Annual Scientific Meeting of the
International Society of Political Psychology (ISPP)
July 9th - 12th, 2011
Cooperation and Human Societies: Towards a Multidisciplinary Political Psychology
Elizabeth Theiss-Morse (University of Nebraska-Lincoln) and
Kevin Durrheim (University of Kwazulu-Natal)
Hale Bolak (Bilgi University, Istanbul)
ISPP 2010-11 President:
Leonie Huddy, Stony Brook University
This year's conference theme reflects growing interdisciplinary evidence of cooperation as a critical foundation for the development of human societies. Frequently, political psychology has focused on the negative aspects of human nature, examining the political implications of intergroup conflict, violence, nationalism, prejudice, and discrimination. Yet across numerous social science subfields including evolutionary psychology, developmental psychology, political economy, political theory, and social psychology there is growing awareness of the pervasiveness of human cooperation and its centrality to group life. Conflict and cooperation are opposing but omnipresent and often co-existing features of human societies.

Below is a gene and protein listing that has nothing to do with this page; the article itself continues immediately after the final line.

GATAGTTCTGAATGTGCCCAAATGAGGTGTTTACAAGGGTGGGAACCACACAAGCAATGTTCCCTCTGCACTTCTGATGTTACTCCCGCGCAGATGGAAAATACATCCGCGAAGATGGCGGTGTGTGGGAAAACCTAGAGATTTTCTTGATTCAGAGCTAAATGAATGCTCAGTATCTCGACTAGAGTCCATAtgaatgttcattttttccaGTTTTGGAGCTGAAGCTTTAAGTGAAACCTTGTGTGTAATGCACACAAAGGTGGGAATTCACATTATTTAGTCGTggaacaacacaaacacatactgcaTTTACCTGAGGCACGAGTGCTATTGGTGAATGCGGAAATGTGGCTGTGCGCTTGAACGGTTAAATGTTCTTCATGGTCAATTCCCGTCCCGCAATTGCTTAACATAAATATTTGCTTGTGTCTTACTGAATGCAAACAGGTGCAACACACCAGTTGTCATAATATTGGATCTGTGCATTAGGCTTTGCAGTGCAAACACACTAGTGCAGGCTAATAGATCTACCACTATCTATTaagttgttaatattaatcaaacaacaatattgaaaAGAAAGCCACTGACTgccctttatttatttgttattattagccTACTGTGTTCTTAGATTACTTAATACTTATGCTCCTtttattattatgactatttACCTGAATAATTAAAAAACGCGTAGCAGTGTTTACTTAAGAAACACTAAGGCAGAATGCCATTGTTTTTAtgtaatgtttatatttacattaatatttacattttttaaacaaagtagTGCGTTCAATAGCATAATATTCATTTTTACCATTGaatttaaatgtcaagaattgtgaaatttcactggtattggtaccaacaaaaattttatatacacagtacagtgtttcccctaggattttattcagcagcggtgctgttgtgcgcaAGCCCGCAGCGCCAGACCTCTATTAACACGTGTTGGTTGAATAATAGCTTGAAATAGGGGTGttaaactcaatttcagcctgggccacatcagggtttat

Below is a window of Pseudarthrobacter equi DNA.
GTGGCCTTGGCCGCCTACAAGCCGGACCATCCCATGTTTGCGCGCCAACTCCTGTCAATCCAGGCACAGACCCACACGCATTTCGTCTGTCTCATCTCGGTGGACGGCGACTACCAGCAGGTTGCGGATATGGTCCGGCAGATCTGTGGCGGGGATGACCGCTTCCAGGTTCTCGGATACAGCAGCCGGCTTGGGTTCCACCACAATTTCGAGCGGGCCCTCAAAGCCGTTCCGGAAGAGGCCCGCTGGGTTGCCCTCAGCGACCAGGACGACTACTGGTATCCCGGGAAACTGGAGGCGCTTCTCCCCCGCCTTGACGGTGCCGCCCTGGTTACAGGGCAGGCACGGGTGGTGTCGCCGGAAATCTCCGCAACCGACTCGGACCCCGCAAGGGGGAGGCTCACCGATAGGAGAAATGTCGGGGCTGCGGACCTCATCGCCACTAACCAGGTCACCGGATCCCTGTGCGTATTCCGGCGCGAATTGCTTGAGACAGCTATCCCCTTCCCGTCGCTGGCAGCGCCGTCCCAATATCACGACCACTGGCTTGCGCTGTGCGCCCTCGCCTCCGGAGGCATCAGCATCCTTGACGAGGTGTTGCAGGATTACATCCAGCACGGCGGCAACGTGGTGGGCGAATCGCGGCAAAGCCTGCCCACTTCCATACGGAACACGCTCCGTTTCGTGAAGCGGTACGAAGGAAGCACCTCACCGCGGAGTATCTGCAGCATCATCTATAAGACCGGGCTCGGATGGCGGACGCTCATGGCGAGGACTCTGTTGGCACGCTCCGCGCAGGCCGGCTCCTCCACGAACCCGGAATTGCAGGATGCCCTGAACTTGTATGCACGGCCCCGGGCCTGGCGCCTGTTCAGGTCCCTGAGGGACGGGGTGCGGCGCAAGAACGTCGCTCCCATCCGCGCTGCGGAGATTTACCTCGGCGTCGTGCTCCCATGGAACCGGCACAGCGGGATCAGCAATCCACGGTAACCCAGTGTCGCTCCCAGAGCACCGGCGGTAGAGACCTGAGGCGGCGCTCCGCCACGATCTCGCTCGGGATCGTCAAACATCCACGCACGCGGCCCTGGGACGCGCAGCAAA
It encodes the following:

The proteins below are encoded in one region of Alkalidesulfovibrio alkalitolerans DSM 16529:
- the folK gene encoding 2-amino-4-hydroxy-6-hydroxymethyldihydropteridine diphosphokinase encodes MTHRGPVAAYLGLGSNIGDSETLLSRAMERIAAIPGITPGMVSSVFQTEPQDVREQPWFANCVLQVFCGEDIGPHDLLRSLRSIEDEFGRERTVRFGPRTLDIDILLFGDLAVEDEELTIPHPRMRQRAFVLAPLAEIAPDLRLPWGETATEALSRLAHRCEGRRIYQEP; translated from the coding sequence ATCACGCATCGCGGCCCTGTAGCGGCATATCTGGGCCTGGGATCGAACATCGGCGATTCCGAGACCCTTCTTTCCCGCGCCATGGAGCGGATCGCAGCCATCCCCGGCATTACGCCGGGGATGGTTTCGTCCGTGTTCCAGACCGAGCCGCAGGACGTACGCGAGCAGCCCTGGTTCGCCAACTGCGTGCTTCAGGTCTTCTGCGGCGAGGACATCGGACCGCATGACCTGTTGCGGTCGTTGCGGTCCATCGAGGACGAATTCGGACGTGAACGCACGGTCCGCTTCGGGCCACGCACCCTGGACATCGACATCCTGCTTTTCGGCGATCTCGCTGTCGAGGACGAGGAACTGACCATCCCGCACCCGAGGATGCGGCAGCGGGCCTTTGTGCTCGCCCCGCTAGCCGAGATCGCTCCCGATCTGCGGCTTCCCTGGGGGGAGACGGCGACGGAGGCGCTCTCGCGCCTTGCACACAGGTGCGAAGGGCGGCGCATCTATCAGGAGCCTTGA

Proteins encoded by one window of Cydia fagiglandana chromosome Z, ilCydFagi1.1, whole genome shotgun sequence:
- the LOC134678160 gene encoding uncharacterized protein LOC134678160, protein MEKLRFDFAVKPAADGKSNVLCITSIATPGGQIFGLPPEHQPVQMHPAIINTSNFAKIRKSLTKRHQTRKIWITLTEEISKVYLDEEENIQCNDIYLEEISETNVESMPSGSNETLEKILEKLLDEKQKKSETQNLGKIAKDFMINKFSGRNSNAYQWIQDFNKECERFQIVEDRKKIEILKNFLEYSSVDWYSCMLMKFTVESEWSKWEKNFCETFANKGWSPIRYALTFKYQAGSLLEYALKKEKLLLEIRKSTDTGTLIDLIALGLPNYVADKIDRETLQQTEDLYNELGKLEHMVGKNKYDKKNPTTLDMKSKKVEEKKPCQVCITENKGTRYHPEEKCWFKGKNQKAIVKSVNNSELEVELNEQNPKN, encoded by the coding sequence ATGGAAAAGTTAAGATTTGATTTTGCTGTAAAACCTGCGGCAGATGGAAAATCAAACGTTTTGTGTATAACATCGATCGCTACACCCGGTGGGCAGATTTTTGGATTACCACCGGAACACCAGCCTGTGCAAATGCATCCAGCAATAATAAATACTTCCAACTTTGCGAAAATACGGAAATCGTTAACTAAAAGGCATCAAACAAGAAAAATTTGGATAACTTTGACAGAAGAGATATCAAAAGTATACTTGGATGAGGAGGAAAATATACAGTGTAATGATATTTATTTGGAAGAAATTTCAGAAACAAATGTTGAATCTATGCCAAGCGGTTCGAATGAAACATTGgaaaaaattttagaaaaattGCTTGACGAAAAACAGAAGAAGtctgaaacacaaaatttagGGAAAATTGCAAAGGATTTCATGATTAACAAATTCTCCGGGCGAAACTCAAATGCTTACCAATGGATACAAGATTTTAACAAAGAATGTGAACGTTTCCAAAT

Istanbul provides an excellent setting in which to examine this theme, straddling Asia and Europe, blending the secular and religious, and serving as a reminder of much consequential world history (both cooperative and conflictual). In a globalized world, human cooperation has the potential to minimize religious, geographic and cultural differences. What better place to examine these issues than in cosmopolitan Istanbul?
To address this year's theme, the program committee hopes to create a setting in which diverse scholars can come together to discuss the ways in which positive aspects of human nature influence political phenomenon. We are particularly interested in bringing together different perspectives and new findings from the fields of anthropology, biology, economics, philosophy, political science, and psychology to create an exciting intellectual forum in which scholars can exchange views and work towards the development of a political psychology that focuses on both positive and negative facets of human behavior.